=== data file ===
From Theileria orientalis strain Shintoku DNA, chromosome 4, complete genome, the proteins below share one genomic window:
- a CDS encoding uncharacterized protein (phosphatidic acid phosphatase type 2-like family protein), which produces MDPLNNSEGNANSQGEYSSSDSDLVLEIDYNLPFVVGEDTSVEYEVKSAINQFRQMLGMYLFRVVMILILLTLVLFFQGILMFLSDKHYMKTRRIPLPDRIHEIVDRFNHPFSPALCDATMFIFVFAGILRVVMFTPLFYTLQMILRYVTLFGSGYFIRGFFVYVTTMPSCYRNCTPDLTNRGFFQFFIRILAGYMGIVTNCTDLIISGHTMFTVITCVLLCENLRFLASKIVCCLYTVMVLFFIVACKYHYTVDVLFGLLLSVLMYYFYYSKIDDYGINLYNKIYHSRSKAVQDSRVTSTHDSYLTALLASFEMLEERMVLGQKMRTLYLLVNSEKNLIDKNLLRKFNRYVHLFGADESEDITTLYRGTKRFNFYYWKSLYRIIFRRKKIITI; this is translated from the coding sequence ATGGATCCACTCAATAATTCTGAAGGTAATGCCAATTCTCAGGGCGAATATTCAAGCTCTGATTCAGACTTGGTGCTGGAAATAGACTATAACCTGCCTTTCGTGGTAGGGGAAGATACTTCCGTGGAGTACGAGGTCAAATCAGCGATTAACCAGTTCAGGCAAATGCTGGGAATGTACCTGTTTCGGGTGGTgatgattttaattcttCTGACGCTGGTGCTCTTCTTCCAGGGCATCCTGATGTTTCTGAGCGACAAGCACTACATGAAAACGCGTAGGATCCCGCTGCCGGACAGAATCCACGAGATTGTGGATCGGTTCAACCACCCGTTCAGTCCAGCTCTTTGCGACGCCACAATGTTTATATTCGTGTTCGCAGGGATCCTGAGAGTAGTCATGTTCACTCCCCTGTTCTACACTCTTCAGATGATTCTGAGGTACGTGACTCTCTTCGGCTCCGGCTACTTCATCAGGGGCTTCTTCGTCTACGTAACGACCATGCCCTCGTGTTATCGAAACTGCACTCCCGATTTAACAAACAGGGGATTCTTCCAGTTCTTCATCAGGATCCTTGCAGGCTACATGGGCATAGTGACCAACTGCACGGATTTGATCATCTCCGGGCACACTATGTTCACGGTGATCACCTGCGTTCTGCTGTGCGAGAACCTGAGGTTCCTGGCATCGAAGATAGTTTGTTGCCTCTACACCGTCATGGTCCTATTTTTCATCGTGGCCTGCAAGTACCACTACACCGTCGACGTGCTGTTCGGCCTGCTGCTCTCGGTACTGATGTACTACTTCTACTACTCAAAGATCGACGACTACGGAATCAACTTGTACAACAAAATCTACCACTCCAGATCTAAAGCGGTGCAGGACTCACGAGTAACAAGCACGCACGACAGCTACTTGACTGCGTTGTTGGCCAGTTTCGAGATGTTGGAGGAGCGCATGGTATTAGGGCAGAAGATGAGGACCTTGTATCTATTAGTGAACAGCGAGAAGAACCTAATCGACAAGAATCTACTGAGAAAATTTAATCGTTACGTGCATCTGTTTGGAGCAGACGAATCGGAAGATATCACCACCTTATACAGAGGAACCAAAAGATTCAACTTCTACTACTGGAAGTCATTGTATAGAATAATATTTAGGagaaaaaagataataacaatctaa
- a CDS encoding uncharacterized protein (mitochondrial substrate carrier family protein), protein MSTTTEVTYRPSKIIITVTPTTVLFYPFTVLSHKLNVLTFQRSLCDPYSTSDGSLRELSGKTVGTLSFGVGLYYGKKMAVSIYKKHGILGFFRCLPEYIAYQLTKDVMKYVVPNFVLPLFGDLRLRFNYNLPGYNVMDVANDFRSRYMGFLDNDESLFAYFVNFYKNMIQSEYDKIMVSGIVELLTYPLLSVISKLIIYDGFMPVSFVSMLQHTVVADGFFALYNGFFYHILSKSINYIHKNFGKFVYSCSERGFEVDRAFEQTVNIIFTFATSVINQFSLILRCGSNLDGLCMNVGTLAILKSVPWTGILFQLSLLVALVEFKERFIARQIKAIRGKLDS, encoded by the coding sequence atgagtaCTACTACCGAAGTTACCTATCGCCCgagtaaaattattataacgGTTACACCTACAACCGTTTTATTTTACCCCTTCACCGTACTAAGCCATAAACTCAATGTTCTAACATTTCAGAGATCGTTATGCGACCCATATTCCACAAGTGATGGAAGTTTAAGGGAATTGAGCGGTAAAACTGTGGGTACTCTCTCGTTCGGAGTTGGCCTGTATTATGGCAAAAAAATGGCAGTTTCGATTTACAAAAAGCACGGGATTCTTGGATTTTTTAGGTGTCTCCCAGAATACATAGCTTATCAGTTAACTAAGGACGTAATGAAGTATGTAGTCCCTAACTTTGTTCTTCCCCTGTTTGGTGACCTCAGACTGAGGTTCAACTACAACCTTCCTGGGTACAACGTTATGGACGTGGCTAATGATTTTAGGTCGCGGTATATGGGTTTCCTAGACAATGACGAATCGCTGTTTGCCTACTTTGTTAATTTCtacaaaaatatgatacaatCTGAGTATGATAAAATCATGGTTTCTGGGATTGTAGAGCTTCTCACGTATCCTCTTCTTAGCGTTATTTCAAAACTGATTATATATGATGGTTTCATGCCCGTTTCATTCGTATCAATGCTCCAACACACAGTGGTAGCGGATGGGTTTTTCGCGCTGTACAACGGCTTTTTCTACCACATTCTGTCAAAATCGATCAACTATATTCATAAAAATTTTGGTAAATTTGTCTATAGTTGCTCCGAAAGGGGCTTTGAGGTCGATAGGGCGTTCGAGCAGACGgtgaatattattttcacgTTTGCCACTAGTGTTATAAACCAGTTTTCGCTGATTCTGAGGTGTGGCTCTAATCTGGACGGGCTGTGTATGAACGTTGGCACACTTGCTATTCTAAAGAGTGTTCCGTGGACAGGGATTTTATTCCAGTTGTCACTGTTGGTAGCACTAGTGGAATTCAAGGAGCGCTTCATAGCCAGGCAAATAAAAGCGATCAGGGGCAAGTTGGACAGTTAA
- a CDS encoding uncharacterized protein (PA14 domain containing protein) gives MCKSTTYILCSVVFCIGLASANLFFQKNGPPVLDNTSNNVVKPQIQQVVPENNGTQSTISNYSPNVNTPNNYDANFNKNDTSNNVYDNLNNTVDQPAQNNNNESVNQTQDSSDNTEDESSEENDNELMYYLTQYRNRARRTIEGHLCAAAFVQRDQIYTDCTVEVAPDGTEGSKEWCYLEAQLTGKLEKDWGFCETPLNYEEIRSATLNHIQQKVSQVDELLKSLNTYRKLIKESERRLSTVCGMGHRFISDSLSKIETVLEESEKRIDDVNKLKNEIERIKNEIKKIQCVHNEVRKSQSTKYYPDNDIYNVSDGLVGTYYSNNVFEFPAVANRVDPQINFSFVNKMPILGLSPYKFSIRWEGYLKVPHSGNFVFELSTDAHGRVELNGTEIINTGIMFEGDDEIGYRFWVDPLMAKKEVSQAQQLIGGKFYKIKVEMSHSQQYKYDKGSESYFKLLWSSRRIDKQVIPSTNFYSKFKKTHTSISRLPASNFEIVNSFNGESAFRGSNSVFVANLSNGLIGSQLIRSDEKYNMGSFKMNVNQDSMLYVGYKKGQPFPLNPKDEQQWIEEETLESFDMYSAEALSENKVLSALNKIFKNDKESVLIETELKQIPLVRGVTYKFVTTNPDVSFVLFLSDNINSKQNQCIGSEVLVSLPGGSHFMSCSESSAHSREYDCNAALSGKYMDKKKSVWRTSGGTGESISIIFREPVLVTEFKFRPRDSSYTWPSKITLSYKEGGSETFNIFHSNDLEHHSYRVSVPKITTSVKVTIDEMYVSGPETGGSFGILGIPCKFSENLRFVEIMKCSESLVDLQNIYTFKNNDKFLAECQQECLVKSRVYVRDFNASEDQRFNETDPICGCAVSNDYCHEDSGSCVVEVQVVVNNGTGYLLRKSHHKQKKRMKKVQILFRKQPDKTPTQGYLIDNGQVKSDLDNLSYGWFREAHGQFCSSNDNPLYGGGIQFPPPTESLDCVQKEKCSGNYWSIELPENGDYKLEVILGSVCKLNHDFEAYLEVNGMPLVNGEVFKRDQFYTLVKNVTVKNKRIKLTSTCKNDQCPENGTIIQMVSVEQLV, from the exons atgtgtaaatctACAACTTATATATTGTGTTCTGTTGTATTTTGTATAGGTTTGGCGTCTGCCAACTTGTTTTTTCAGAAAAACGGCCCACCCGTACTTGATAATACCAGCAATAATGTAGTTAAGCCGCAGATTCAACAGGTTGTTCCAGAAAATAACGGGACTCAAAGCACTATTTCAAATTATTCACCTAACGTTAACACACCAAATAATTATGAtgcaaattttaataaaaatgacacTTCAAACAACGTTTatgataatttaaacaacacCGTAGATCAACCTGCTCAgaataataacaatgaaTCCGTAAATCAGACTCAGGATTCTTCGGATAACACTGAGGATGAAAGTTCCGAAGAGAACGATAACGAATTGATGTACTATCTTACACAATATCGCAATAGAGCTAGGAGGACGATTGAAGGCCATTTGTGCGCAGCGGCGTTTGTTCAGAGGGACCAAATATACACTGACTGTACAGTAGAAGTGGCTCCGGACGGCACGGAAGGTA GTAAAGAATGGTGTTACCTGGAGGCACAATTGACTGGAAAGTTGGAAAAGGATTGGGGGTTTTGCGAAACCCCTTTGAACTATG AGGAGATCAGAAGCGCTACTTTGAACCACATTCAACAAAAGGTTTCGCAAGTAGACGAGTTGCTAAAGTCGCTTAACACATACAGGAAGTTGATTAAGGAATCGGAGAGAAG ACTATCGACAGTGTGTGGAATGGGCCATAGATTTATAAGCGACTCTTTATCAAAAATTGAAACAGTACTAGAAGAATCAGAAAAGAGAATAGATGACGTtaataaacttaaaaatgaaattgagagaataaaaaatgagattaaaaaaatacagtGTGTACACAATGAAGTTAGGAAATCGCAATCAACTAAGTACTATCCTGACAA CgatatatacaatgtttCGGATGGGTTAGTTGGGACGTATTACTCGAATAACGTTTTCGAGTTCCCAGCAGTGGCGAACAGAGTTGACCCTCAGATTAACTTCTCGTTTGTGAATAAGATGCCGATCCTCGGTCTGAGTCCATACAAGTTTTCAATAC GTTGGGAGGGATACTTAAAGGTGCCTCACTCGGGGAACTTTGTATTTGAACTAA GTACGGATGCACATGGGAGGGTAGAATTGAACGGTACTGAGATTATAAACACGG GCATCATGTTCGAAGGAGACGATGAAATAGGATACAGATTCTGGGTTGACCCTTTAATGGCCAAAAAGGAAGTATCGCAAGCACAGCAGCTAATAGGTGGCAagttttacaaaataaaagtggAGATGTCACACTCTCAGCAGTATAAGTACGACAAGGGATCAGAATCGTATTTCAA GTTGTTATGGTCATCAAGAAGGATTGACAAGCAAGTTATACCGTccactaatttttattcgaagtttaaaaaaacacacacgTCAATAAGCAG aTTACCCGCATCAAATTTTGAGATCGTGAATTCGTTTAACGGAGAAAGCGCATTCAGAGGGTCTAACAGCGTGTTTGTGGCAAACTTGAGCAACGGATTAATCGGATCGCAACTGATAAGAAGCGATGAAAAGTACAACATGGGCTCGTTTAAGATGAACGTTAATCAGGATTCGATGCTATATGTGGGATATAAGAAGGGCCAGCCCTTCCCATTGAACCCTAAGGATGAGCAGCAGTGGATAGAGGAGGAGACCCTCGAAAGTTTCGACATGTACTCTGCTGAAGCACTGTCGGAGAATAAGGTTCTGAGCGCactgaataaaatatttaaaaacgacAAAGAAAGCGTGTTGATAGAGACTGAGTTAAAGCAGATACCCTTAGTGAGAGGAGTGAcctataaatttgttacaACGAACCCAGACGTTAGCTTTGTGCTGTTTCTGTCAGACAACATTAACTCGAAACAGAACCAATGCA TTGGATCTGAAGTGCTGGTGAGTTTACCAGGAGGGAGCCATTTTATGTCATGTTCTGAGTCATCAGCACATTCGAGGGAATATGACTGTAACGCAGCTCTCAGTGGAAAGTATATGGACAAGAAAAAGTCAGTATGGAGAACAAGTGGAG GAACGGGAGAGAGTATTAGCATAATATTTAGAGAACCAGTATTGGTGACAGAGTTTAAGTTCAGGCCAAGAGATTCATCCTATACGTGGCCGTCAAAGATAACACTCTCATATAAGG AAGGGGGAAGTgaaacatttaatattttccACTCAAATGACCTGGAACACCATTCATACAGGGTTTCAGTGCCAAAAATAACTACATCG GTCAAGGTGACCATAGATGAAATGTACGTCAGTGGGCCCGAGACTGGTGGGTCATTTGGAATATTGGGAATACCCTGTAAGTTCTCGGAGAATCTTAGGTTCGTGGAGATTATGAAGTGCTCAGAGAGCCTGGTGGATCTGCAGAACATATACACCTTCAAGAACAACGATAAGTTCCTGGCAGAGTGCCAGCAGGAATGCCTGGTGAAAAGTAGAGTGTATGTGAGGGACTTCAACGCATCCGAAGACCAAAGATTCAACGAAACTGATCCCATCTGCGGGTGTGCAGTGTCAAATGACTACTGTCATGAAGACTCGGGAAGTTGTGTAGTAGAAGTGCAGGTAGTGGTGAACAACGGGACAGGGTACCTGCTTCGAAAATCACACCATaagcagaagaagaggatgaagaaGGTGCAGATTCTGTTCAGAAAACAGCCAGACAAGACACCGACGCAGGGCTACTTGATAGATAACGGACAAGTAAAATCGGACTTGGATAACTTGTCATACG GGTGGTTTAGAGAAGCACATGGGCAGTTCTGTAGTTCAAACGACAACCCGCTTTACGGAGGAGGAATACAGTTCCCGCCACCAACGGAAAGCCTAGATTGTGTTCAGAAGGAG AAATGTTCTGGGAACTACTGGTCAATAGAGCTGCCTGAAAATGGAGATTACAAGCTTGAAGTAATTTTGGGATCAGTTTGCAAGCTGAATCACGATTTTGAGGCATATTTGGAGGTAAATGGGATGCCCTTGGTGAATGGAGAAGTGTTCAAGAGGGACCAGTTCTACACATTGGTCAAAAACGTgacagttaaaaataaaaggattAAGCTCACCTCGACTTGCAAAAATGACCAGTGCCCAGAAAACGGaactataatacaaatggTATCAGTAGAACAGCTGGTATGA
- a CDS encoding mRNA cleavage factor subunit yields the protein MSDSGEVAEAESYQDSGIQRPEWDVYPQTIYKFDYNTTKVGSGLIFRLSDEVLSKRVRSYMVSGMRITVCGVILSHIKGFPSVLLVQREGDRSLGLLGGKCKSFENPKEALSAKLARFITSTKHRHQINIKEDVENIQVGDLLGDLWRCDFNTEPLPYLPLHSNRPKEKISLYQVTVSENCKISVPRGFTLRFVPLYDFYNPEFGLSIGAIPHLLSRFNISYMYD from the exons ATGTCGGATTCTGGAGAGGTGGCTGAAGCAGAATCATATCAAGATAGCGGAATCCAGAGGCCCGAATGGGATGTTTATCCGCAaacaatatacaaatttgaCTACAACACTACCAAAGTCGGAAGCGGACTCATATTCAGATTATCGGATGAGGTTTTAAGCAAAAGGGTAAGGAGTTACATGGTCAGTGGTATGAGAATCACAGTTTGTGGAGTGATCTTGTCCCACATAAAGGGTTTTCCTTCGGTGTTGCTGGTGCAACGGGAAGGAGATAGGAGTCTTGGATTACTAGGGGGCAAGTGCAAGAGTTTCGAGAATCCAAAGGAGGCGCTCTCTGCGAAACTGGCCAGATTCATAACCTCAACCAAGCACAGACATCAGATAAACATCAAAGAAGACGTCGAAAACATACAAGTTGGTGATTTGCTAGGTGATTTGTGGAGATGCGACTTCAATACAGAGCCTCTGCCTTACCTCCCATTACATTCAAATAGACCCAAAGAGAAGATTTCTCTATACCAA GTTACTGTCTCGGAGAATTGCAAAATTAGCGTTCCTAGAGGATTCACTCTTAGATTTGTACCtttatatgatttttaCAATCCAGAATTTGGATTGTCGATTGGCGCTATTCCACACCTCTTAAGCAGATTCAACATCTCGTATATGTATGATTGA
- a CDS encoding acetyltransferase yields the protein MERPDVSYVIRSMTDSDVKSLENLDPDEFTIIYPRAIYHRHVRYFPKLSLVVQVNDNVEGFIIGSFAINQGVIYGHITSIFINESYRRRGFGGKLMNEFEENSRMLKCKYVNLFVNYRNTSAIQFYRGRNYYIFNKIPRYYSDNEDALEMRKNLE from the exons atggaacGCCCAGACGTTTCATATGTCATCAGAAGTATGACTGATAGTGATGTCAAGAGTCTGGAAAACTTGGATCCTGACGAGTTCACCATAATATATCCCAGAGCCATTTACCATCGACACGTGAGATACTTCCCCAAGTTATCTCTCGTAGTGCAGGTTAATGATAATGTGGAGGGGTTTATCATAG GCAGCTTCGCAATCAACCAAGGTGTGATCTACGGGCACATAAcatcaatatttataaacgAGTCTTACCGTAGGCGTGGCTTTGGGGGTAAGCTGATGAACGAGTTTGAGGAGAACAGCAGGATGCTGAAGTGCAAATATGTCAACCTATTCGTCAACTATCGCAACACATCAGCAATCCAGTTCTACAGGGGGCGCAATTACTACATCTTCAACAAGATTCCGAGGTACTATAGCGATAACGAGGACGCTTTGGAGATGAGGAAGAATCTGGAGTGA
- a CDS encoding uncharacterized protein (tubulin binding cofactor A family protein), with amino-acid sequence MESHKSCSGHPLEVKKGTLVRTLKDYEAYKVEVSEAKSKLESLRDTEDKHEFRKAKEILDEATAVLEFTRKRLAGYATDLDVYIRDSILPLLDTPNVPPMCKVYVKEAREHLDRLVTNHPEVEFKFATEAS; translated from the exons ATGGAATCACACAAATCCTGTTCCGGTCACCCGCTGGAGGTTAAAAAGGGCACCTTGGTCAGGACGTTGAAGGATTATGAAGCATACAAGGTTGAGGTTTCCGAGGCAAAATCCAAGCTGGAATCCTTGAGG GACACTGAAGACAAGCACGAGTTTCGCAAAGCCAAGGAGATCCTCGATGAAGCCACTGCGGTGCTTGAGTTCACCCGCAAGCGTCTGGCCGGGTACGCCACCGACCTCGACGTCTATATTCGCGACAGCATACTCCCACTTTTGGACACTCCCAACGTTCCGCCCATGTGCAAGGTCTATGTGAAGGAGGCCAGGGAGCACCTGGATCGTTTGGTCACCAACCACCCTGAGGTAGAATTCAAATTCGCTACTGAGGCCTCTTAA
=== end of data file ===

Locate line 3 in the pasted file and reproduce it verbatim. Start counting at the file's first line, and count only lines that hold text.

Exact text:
- a CDS encoding uncharacterized protein (mitochondrial substrate carrier family protein), protein MSTTTEVTYRPSKIIITVTPTTVLFYPFTVLSHKLNVLTFQRSLCDPYSTSDGSLRELSGKTVGTLSFGVGLYYGKKMAVSIYKKHGILGFFRCLPEYIAYQLTKDVMKYVVPNFVLPLFGDLRLRFNYNLPGYNVMDVANDFRSRYMGFLDNDESLFAYFVNFYKNMIQSEYDKIMVSGIVELLTYPLLSVISKLIIYDGFMPVSFVSMLQHTVVADGFFALYNGFFYHILSKSINYIHKNFGKFVYSCSERGFEVDRAFEQTVNIIFTFATSVINQFSLILRCGSNLDGLCMNVGTLAILKSVPWTGILFQLSLLVALVEFKERFIARQIKAIRGKLDS, encoded by the coding sequence atgagtaCTACTACCGAAGTTACCTATCGCCCgagtaaaattattataacgGTTACACCTACAACCGTTTTATTTTACCCCTTCACCGTACTAAGCCATAAACTCAATGTTCTAACATTTCAGAGATCGTTATGCGACCCATATTCCACAAGTGATGGAAGTTTAAGGGAATTGAGCGGTAAAACTGTGGGTACTCTCTCGTTCGGAGTTGGCCTGTATTATGGCAAAAAAATGGCAGTTTCGATTTACAAAAAGCACGGGATTCTTGGATTTTTTAGGTGTCTCCCAGAATACATAGCTTATCAGTTAACTAAGGACGTAATGAAGTATGTAGTCCCTAACTTTGTTCTTCCCCTGTTTGGTGACCTCAGACTGAGGTTCAACTACAACCTTCCTGGGTACAACGTTATGGACGTGGCTAATGATTTTAGGTCGCGGTATATGGGTTTCCTAGACAATGACGAATCGCTGTTTGCCTACTTTGTTAATTTCtacaaaaatatgatacaatCTGAGTATGATAAAATCATGGTTTCTGGGATTGTAGAGCTTCTCACGTATCCTCTTCTTAGCGTTATTTCAAAACTGATTATATATGATGGTTTCATGCCCGTTTCATTCGTATCAATGCTCCAACACACAGTGGTAGCGGATGGGTTTTTCGCGCTGTACAACGGCTTTTTCTACCACATTCTGTCAAAATCGATCAACTATATTCATAAAAATTTTGGTAAATTTGTCTATAGTTGCTCCGAAAGGGGCTTTGAGGTCGATAGGGCGTTCGAGCAGACGgtgaatattattttcacgTTTGCCACTAGTGTTATAAACCAGTTTTCGCTGATTCTGAGGTGTGGCTCTAATCTGGACGGGCTGTGTATGAACGTTGGCACACTTGCTATTCTAAAGAGTGTTCCGTGGACAGGGATTTTATTCCAGTTGTCACTGTTGGTAGCACTAGTGGAATTCAAGGAGCGCTTCATAGCCAGGCAAATAAAAGCGATCAGGGGCAAGTTGGACAGTTAA